A question I am hoping you will be able to help us with.
My son's fiancee who has been living common law with him for over a year and living in Canada is trying to file her US taxes.  She is in the process of applying for her residence status here, which should come through any time now.  They have "filed" common law status with the Canadian authorities as of March of the past year and the paperwork was filed in May for her Canadian residency.  She has no US income so how does she file her return for 2006 with the US?
If you can help us, it certainly would be appreciated.
Thank you,
david ingram replies:

Well, she could send it all to us and we would do it for her and likely charge $800.00 plus GST.


If she just has one or two T4 slips from Canada, she can goto and read the 'US/Canada Taxation' section in the second box down on the right hand side.  She should also read the October 1995 Newsletter which explains the responsibilities of a US citizen living in Canada.  She can find that newsletter in the top left hand box on the same page.

I have reproduced part of it here


The U.S. taxes on citizenship first and residency or physical presence second. If you have another tax home, and are just an extensive visitor in the States, you can escape U.S. tax on your income from other countries. However, if you renounce your other tax home or become a "green card" holder or are in the U.S. for more than 183 days in one year or under the substantial prescence test,  you are subject to U.S. income tax on your world income.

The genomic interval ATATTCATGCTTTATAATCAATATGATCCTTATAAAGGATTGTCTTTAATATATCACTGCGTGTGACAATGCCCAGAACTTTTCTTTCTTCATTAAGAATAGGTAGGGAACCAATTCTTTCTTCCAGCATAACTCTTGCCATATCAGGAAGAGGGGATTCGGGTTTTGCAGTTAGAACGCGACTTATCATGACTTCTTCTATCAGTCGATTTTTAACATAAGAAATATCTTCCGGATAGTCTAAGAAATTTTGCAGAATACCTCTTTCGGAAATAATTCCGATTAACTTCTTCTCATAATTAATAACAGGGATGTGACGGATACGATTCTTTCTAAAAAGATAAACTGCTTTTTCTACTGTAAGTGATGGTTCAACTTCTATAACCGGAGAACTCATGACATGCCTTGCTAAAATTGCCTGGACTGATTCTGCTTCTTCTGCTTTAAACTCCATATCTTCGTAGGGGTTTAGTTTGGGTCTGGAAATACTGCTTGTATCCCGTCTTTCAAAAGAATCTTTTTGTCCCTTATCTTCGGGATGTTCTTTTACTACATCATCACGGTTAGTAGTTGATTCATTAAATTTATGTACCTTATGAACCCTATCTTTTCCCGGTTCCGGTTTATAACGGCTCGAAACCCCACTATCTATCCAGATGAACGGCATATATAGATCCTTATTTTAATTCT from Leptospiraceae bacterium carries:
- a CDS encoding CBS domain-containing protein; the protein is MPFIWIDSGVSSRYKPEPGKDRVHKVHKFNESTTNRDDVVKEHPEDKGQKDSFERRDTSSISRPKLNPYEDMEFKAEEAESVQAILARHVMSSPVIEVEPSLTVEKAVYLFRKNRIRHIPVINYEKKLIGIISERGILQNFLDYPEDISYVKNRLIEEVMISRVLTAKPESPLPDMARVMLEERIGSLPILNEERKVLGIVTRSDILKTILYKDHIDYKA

The U.S. taxes its citizens and green card holders wherever they are and no matter what they are doing. The U.S. taxes its citizens in Canada and they will tax them in the North Sea. The U.S. will add on the benefit of housing allowances, car allowances, servants, and education allowances for people who have not been in the U.S. for twenty years but who are still U.S. citizens.  If you want the benefit of U.S. Citizenship, you pays your taxes.) In 2006, the first $82,400 U.S. of income earned from personal  services (as opposed to capital) is exempt if you have been out of the country for a full calendar year in one test or for 330 out of 365 days in another test using a fiscal year (form 2555).